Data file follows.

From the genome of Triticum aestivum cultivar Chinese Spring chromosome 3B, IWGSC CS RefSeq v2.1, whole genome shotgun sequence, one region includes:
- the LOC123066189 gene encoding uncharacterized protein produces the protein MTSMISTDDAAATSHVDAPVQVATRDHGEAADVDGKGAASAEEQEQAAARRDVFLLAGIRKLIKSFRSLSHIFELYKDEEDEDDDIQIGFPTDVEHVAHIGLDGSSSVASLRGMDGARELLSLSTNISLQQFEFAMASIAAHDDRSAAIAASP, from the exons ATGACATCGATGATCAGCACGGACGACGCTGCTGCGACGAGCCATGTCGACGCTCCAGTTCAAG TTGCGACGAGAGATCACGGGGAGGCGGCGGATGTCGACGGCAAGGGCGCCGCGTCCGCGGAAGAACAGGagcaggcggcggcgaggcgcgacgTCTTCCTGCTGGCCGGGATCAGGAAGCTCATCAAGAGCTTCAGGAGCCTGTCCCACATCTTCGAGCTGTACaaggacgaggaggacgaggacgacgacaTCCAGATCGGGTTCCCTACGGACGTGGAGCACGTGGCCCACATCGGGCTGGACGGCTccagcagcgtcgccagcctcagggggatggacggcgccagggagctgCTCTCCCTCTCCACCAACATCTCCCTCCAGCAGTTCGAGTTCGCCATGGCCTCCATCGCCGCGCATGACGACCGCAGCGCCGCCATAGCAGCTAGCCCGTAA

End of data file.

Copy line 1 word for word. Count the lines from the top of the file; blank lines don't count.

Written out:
From the genome of Triticum aestivum cultivar Chinese Spring chromosome 3B, IWGSC CS RefSeq v2.1, whole genome shotgun sequence, one region includes: